No Easy Trip to Church


Walking through the hallways of the church this morning reminded me of how difficult it is for a person who is attending a church for the first time. I met a couple with three children, one of which was on a wheel chair and severely handicapped. They didn’t know where the services were. Since they had kids in different age groups, they had to go to different rooms where their classes were.

The girl on the wheel chair was too old for the nursery, but they asked to leave her there. “She will just sit that and play with the toys. She may roll on the carpet but she will be okay.” The volunteers at the nursery didn’t know what to do, but they reluctantly agreed. The girl was fine, but since she made loud noises, they had to separate her from the other kids. We have a class for children with severe handicaps called “Special Friends,” but they don’t meet until 9:45. The girl came back for the special class, but this time it was the other kid in the class, much older than her, who was making too much noise and scared her!

The couple had looked online and were interested in a class that was going through a DVD series on the Holy Land. I took them to the right room (our campus is huge and not well marked!). I dropped them there and left, but as soon as I left, I knew something was not quite right. I came back and they were still standing there — the class was for people a lot older than them. They were reluctant to join in. They suggested another class but I knew that one would not be a good fit for them either. I told them about a class that was their age group but they met during second hour at 9:45. So they decided to go to the service and then come to the class afterwards. But they wanted to go to a contemporary service and at 8:30 we only have a traditional service.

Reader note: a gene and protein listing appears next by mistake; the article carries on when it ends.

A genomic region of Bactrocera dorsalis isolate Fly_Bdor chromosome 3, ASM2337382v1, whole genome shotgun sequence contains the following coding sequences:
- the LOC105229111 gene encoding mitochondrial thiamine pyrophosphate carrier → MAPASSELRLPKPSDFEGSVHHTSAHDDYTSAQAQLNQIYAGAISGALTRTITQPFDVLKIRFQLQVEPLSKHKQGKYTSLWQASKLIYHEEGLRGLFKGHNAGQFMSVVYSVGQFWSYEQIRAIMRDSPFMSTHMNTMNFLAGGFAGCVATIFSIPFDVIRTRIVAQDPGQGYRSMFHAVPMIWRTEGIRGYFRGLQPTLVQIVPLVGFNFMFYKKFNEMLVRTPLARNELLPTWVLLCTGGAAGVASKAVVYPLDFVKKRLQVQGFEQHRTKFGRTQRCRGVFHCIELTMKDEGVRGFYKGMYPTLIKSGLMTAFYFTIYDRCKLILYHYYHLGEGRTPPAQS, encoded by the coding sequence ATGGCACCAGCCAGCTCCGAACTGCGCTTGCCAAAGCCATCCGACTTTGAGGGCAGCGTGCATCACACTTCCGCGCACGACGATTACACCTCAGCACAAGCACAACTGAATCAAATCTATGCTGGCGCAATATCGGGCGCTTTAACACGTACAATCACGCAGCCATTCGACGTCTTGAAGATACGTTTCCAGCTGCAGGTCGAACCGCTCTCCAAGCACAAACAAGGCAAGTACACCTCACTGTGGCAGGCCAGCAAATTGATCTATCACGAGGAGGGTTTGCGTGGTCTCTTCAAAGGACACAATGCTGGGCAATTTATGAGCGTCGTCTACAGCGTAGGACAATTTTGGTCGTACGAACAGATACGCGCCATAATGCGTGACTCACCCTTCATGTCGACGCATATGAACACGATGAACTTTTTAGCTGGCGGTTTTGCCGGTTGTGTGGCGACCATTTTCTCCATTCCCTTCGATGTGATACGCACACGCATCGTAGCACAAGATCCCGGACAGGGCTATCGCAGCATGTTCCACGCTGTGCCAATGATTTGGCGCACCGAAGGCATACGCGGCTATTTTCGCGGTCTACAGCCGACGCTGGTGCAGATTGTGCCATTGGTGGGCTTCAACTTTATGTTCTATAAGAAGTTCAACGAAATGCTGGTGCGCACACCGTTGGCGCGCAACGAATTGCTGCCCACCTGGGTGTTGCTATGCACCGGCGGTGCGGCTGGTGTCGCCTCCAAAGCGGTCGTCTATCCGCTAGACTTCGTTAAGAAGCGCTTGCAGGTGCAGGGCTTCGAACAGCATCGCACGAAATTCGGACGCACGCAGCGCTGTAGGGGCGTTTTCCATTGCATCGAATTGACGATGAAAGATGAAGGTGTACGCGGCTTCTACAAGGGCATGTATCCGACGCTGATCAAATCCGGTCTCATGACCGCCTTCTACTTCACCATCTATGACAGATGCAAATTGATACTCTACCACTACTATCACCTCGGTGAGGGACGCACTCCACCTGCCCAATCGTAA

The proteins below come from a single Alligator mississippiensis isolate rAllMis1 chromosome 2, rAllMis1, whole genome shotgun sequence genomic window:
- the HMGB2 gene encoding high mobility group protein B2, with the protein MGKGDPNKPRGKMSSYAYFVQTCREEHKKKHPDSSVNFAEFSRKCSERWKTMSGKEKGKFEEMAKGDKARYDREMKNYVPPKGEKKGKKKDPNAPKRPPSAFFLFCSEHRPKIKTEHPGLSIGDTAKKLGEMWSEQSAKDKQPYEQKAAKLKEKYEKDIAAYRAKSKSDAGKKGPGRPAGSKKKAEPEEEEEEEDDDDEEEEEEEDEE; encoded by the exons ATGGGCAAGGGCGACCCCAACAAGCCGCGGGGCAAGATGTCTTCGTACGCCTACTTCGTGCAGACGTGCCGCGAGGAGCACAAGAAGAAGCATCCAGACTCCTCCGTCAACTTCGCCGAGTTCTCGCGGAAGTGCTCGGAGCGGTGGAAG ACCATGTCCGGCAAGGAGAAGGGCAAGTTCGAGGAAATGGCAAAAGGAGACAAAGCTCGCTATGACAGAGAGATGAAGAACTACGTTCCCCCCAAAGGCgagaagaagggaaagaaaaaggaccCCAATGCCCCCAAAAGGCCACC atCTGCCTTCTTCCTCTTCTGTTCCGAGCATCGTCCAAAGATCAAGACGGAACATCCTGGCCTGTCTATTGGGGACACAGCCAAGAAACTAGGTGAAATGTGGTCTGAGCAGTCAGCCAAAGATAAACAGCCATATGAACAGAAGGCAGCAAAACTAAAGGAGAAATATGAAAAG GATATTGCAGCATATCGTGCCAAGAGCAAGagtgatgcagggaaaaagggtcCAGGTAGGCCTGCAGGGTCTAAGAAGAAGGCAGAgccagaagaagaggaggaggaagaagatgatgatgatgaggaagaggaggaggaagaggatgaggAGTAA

In the end, they did go to the traditional service and later attended the class I had recommended, but I felt bad that everything was so complicated. When I found them at the end of the class, the lady said, “Sorry we were so difficult,” and I said, “No, sorry we weren’t ready for you.”

That experience reminded me that coming to church can be a hair-raising experience. This was a couple that was motivated — they did their research online, they came in early, they were asking the right questions. Still, it was not an easy experience for them. Now, granted, not everyone will have a child with severe handicaps, but whether it is a child or not, every one who comes to a church for the first time or is re-connecting to church after a long time, is dealing with unique challenges: What should I wear? How can I walk in and out of there without being bothered by anyone? What if they put me on the spot and ask me to stand up? Will they ask me to give money? What if I run into my ex there?

The questions are interminable but we dare not minimize them. In this case, I think those two were Christians; what about people who don’t even claim to believe anything? The fact that someone even makes the decision to come to church is incredible by itself. We have no control over that. But the moment they drive into our parking lots, we should be in control, and we should strive to make sure that they have the best experience ever.

I was glad when that couple told me they would be back next week.

Ivanildo C. Trindade

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